Did antimatter 'factory' spark brightest supernova?
07 May 2007
The brightest supernova ever recorded may have been triggered
by an exotic process involving antimatter in an extremely
massive star, a new study says. The explosion may offer a
rare glimpse of how the universe's first generation of stars
The explosion was first spotted on 18 September 2006 and
named SN 2006gy. It quickly became apparent that it was something
out of the ordinary.
To begin with, it broke the record for the intrinsically
brightest supernova ever recorded. Other events, like SN
1987A, have appeared brighter to us, but only because they
took place much closer to Earth.
An early analysis of the explosion suggested it might be
the result of a stellar corpse called a white dwarf star
smashing into the core of a bloated red giant star.
But new evidence suggests it was something even more exotic.
It now appears to have been an extremely massive star meeting
its end in a highly unusual way that involves the production
of antimatter, according to a team of astronomers led by
Nathan Smith of the University of California in Berkeley,
The researchers used visible and infrared observations from
facilities such as the Lick Observatory on Mount Hamilton,
California, as well as X-ray measurements from NASA's Chandra
space telescope to investigate the nature of the explosion.
Watch an animation comparing
views of SN 2006gy at different wavelengths.
With 100 times the energy of a typical supernova explosion,
SN 2006gy was simply too energetic to be explained by the
explosion of a lightweight object like a white dwarf star,
even if it were to collide with the core of a red giant,
says team member Craig Wheeler of the University of Texas
in Austin, US.
"That kind of explanation could not produce the energy we're
seeing," he told New Scientist.
The researchers argue instead that it was the explosion
of a very heavy star that was born with as much as 150 times
the mass of the Sun. Heavy stars normally collapse to form
black holes at the end of their lives, but it has long been
theorised that especially heavy ones could instead be completely
ripped apart by an exotic process called pair instability.
In the bowels of such a stellar titan, the high temperature
and pressure conditions are ripe for the conversion of light
into particle pairs in which one particle is an electron
and the other is its antimatter counterpart, a positron.
This causes a drop in pressure that makes the star unstable.
It begins to contract, which eventually ignites runaway nuclear
reactions that rip the star to shreds. Watch an animation
of a pair instability supernova.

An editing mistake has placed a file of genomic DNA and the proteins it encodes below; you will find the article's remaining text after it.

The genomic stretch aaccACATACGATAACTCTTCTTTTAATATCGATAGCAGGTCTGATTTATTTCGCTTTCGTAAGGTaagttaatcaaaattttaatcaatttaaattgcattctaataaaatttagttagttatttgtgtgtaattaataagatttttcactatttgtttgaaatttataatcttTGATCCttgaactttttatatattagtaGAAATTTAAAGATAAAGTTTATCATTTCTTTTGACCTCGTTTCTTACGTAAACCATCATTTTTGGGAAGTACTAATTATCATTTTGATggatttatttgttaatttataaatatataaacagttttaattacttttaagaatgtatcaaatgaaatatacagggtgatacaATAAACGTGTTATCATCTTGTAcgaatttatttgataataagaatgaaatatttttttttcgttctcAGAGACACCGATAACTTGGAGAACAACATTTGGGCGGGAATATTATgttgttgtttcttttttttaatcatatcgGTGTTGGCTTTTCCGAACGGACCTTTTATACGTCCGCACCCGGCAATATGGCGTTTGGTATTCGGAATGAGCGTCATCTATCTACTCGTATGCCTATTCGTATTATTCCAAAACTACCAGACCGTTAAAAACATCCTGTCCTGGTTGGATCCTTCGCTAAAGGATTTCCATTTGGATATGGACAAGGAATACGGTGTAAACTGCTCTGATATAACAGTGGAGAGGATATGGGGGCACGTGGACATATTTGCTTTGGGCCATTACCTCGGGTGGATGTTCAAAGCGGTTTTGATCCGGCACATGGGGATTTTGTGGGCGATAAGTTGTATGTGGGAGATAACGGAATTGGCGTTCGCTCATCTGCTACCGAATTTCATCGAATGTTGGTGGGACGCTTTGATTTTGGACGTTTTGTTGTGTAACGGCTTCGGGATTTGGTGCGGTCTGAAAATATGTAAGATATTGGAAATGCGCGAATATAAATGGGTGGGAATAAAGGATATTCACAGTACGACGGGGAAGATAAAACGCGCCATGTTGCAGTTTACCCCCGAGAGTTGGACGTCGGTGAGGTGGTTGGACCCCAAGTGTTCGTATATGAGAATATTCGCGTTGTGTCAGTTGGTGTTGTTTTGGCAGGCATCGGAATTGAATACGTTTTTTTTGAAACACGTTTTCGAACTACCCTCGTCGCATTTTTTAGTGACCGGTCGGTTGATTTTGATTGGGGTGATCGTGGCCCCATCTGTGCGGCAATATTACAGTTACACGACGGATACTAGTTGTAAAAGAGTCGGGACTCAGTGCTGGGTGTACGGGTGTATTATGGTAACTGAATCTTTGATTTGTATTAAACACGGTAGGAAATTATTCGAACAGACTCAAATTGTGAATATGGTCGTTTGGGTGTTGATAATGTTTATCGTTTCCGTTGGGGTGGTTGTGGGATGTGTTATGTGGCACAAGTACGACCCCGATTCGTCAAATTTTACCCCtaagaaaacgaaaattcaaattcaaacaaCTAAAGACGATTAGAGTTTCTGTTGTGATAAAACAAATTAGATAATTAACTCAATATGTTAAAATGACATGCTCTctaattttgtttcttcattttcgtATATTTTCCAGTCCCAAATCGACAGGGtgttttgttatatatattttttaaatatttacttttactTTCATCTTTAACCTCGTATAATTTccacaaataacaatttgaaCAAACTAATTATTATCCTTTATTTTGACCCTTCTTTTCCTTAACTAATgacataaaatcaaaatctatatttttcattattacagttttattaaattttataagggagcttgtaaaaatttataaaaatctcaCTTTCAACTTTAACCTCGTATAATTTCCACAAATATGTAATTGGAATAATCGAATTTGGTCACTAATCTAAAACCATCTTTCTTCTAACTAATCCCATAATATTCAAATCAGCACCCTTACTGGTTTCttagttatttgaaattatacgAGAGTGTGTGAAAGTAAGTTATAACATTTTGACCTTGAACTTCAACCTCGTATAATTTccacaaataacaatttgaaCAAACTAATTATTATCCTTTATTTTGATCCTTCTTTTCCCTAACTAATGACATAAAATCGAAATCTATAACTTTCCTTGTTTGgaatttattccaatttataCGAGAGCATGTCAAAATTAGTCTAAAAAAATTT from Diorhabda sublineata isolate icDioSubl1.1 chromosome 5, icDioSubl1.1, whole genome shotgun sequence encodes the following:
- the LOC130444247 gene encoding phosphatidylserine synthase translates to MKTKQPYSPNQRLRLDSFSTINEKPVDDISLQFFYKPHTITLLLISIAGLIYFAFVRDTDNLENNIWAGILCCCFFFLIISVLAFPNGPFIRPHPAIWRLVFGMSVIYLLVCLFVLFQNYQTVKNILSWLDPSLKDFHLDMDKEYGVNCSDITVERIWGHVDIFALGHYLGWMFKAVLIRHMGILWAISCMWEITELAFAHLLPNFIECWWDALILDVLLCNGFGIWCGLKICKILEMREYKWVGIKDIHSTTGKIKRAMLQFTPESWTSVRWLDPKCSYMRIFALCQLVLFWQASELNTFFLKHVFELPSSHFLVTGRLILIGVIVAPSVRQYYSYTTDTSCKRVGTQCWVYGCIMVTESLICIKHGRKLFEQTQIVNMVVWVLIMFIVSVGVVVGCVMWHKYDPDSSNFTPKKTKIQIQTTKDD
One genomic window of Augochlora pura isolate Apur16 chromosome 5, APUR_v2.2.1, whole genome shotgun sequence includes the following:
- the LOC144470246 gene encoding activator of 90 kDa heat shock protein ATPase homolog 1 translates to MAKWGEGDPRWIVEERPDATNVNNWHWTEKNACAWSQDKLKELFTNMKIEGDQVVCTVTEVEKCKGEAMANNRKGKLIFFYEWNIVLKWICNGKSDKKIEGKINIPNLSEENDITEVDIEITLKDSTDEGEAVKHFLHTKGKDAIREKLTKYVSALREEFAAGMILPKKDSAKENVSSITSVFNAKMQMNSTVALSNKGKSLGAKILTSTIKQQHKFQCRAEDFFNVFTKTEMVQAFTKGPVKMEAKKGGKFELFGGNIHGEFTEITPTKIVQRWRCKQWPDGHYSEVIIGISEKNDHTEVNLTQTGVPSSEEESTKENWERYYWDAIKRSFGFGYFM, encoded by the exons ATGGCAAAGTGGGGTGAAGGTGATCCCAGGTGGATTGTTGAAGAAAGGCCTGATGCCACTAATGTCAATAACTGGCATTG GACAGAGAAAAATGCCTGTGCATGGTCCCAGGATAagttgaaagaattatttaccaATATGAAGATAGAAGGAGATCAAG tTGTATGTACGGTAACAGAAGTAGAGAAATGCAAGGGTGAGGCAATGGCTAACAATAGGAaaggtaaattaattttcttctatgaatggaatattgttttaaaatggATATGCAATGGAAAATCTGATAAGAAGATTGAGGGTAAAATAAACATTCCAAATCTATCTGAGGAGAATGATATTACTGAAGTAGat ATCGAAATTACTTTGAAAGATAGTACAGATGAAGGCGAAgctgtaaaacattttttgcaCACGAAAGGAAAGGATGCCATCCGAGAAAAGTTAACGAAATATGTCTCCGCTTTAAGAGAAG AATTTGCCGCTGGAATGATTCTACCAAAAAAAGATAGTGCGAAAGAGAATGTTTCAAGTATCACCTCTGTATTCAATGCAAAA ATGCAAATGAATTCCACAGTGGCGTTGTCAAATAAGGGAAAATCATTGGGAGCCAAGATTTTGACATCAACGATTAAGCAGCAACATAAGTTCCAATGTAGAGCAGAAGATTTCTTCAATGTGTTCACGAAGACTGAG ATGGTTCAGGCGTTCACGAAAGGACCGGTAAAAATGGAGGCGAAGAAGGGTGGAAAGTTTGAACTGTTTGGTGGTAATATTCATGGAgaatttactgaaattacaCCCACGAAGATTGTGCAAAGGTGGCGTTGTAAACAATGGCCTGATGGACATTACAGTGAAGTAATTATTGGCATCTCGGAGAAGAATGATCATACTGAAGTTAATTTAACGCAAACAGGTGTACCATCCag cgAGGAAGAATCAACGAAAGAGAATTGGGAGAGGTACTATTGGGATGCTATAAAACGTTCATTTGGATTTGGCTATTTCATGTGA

The huge amount of radioactive material spewed into space
from the shredded core of such a star could explain the extreme
brightness of SN 2006gy, the researchers say.
"It isn't quite proof yet, but it smells kind of like a
pair formation supernova," Wheeler says. "I think it's the
opening of a new chapter in supernova research."
Avishay Gal-Yam of Caltech in Pasadena, US, a member of
the team that initially suggested the white dwarf collision
scenario, says in light of the new data, a scenario involving
a massive star looks more likely to be correct.
He and colleagues had initially been sceptical of that possibility
because only old, relatively lightweight stars appeared to
lie within the galaxy that SN 2006gy exploded in, NGC 1260,
which is 240 million light years from Earth.
"Additional, very sensitive observations of the core show
that it has just a [few] young, massive stars, right where
the supernova exploded," Gal-Yam told New Scientist. "So
an explanation of the supernova which requires a massive
star, which initially seemed unlikely, now becomes more plausible."
He says the idea that the massive star exploded as a result
of the exotic pair instability scenario is an exciting but
speculative possibility that would need confirmation with
There had previously been some speculation that another
unusual supernova, SN 2006jc, was also
the result of pair instability.
But Alex Filippenko of Caltech, who is a member of Smith's
team, says that is unlikely. SN 2006jc was intrinsically
much dimmer, suggesting that it spewed far less radioactive
material into space, he says. "I think it very unlikely that
the same physical mechanism operated in SN 2006jc as in SN
2006gy," he told New Scientist.
SN 2006gy may have offered an unprecedented view of the
process that killed off the universe's first stars, he says.
The event shows that some extremely massive stars can avoid
collapsing to form a black hole, and instead seed the universe
with heavy elements when they die. Heavy elements are needed
for the formation of planets and life as we know it. "The
first-generation stars may have produced and dispersed heavy
elements in this manner," Filippenko says.
The event may also presage an even more spectacular explosion
in our cosmic backyard. The star that produced SN 2006gy
appears to have blown off a lot of material prior to the
One of the most massive stars in our own galaxy, Eta Carinae,
has also been shedding large amounts of material, suggesting
that it, too, might be about to die in a pair instability
supernova, Filippenko says. If it does go, it will appear
amazingly bright because at 7500 light years, it is much
closer than SN 2006gy was.
article on Eta Carinae ]